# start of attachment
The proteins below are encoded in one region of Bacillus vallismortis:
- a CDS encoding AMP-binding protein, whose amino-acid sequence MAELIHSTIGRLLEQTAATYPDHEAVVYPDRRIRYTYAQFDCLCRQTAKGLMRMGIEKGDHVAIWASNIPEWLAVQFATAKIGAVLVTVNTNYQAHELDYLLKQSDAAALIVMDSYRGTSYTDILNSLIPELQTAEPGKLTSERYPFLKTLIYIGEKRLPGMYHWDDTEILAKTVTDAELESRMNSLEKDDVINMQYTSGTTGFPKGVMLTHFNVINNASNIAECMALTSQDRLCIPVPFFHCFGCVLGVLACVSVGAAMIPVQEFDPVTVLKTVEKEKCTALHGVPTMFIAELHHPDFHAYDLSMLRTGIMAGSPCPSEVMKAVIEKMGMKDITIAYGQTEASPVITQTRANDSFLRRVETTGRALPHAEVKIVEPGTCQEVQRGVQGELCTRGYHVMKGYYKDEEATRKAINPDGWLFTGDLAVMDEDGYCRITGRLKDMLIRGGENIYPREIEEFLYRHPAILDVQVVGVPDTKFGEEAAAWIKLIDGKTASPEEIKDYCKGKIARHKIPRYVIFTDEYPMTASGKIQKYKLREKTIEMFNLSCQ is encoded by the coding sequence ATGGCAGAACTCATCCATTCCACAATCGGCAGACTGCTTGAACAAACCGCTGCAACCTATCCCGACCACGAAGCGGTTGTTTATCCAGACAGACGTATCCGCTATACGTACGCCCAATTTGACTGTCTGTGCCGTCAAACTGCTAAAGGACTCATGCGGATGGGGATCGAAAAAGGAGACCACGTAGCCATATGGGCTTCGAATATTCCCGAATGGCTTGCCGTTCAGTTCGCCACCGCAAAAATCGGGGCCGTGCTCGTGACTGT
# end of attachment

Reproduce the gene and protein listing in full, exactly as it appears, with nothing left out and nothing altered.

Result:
The proteins below are encoded in one region of Bacillus vallismortis:
- a CDS encoding AMP-binding protein, whose amino-acid sequence MAELIHSTIGRLLEQTAATYPDHEAVVYPDRRIRYTYAQFDCLCRQTAKGLMRMGIEKGDHVAIWASNIPEWLAVQFATAKIGAVLVTVNTNYQAHELDYLLKQSDAAALIVMDSYRGTSYTDILNSLIPELQTAEPGKLTSERYPFLKTLIYIGEKRLPGMYHWDDTEILAKTVTDAELESRMNSLEKDDVINMQYTSGTTGFPKGVMLTHFNVINNASNIAECMALTSQDRLCIPVPFFHCFGCVLGVLACVSVGAAMIPVQEFDPVTVLKTVEKEKCTALHGVPTMFIAELHHPDFHAYDLSMLRTGIMAGSPCPSEVMKAVIEKMGMKDITIAYGQTEASPVITQTRANDSFLRRVETTGRALPHAEVKIVEPGTCQEVQRGVQGELCTRGYHVMKGYYKDEEATRKAINPDGWLFTGDLAVMDEDGYCRITGRLKDMLIRGGENIYPREIEEFLYRHPAILDVQVVGVPDTKFGEEAAAWIKLIDGKTASPEEIKDYCKGKIARHKIPRYVIFTDEYPMTASGKIQKYKLREKTIEMFNLSCQ is encoded by the coding sequence ATGGCAGAACTCATCCATTCCACAATCGGCAGACTGCTTGAACAAACCGCTGCAACCTATCCCGACCACGAAGCGGTTGTTTATCCAGACAGACGTATCCGCTATACGTACGCCCAATTTGACTGTCTGTGCCGTCAAACTGCTAAAGGACTCATGCGGATGGGGATCGAAAAAGGAGACCACGTAGCCATATGGGCTTCGAATATTCCCGAATGGCTTGCCGTTCAGTTCGCCACCGCAAAAATCGGGGCCGTGCTCGTGACTGT